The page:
We’d like to give a warm welcome to our new Board Chair Robert Thurston.
In June, Bob shared “Why I Choose Rural” at the Minnesota Initiative Foundations board event. We are so excited for Bob’s leadership and think sharing his message is the perfect introduction!
I knew at an early age I was destined to live rural. As a young boy living in the small rural farming community of Brewster, Minn., and walking my show calves down the gravel roads of Nobles County, I remember feeling like there was no place else I would rather have been. I recall how I felt seeing miles and miles of corn and soybeans. I recall the peace and quiet, the earthy smells that one can only get from the country and how I knew, even then, that I would spend my entire working life in agriculture.
All of my 64 years of life including the 45 years of my agriculture career have been spent living and working in the small farming communities of Iowa, Illinois and of course, Minnesota. In fact, the largest community I have ever lived in is where my businesses are currently located, Olivia. All this time, I have not stopped enjoying the rural life, its charm, its peacefulness, its friendliness as well as the feeling of safety. I have found living in a rural community to be far less stressful than what I imagine city life to be. Just like when I was a youngster, I have not wavered in my feeling that there was no place else I would rather be.
My wife, Joanne, and I knew that the choice to live rural meant being deprived of quick access to the many cultural activities metro life can offer, but we felt that it was worth the sacrifice. The gains far outweighed the losses. We raised our kids in rural communities and we feel they have benefited in countless ways.
My research companies have associations in over 25 states, not to mention dozens of countries worldwide, all of which require extensive travel. When I started my two corn research companies many years ago I understood that due to the nature of the business, the companies may likely be better served if they were closer to a major international airport. Again, outweighing the gains to losses, it seemed the better decision was to be less efficient in travel than to give up living in the country.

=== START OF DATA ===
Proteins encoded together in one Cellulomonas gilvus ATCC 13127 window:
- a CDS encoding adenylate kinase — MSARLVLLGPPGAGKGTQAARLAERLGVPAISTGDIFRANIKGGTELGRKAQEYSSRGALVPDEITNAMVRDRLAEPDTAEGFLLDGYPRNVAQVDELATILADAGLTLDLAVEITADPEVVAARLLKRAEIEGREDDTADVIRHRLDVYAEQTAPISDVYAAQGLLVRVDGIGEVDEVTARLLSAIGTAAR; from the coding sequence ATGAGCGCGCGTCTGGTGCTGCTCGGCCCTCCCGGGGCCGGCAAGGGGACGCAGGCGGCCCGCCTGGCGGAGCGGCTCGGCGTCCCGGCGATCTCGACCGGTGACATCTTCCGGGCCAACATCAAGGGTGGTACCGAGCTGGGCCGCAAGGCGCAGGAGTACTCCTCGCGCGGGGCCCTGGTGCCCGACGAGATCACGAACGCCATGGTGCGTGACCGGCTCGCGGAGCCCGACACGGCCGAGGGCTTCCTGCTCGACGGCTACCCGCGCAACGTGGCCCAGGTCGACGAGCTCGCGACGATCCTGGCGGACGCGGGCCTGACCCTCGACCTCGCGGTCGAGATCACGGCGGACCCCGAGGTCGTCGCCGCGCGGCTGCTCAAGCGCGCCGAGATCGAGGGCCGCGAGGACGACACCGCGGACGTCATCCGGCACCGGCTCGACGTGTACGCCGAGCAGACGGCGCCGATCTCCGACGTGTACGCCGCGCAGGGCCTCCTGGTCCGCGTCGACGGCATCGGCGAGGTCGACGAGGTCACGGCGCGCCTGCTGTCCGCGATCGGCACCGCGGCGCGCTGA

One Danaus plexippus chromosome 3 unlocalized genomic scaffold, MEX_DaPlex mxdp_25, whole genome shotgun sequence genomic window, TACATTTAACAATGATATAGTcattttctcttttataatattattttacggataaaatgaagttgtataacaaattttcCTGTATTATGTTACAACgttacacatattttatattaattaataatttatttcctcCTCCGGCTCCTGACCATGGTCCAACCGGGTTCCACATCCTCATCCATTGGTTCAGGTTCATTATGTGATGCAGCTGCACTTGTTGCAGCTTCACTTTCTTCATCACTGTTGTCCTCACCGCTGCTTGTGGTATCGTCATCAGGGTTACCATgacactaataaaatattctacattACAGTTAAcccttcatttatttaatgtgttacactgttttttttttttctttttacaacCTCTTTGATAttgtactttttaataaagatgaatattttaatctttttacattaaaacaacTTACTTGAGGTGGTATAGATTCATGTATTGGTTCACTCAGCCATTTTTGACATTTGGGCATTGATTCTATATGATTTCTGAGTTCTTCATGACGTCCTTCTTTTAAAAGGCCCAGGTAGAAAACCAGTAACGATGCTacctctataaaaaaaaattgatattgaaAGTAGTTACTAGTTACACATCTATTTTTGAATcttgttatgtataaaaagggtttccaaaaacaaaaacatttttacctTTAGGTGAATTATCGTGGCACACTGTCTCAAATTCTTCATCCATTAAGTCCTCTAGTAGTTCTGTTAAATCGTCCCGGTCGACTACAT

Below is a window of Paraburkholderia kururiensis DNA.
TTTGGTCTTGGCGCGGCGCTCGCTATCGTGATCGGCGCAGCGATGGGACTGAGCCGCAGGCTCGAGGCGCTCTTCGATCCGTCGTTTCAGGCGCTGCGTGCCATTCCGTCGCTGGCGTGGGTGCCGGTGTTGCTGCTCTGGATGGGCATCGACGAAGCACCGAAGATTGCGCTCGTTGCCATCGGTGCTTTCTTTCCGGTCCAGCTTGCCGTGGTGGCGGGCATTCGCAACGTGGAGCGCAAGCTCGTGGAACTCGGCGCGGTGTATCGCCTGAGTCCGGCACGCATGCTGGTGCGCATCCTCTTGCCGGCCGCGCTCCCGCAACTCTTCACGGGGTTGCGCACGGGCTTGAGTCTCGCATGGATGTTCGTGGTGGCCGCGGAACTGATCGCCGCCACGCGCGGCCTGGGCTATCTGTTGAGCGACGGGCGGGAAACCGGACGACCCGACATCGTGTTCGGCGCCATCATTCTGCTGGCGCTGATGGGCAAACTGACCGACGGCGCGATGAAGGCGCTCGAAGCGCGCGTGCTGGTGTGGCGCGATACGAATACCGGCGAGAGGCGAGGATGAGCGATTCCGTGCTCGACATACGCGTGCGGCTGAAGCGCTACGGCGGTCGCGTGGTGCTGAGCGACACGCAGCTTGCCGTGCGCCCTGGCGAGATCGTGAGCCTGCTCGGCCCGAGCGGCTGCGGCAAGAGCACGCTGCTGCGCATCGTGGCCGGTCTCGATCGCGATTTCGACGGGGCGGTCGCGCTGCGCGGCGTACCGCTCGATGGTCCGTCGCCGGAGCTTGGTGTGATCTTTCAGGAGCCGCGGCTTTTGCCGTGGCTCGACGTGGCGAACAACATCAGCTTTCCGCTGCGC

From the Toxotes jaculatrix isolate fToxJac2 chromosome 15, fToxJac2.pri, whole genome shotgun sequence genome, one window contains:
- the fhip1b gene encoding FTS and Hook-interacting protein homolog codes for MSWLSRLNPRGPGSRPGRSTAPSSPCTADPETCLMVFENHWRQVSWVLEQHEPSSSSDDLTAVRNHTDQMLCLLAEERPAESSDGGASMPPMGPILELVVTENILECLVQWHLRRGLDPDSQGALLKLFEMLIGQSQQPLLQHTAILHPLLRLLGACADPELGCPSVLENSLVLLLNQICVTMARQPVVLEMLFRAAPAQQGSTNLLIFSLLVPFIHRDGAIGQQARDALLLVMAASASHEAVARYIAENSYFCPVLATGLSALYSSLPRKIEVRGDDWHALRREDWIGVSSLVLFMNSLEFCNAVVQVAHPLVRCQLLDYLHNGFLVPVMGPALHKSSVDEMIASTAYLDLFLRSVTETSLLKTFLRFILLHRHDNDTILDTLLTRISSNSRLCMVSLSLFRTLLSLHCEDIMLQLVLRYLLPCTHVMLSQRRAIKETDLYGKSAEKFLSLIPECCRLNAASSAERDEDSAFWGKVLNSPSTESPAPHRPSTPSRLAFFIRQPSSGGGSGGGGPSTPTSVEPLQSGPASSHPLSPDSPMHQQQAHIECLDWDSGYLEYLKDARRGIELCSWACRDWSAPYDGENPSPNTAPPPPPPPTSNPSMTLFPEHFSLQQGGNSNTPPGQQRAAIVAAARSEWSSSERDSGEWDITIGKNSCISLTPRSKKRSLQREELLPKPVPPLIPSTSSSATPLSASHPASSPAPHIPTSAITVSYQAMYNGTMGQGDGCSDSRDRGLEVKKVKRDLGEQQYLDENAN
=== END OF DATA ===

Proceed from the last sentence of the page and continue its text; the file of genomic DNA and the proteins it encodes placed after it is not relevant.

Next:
Joanne and I have a blended family comprised of six children, seven grandchildren and one great-grandchild. About 10 years ago, she and I decided we wanted to live on the lake so we moved 35 minutes away from Olivia and built our dream home.
It’s interesting, but I find the best 35 minutes of my usual work day can be my drive to and from Olivia. I load up my coffee mug and enjoy the beautiful drive through the country, soaking up the landscape of crops, lakes, woods, livestock and wildlife. When I hear that the morning metro traffic report is bumper-to-bumper and that one should expect 35-minute delays, I chuckle because I know that in 35 minutes I will be at my office in Olivia – no delays. Of course, it may take 37 minutes if I hit the red light on the one, and only stop light of my commute.
I think my proudest decision about choosing rural living is how it has passed from generation to generation. Of our six children that I mentioned earlier, five of them live in rural communities. After graduating from college and building careers my two kids returned to Olivia—where they were born and raised—because they wanted to give their children the same opportunities that growing up in a rural community had given them.
Today, they are running successful businesses in Olivia. Between them they have 65 employees, all of whom also live in the rural area. I know this may be unusual but when we continue to hear about how young people are choosing to move away from rural communities and not return, please remember it is not always that way.
I love the country, the small communities, the farming and I am very proud of living rural.
Why do you choose rural? Leave us a comment to share your story!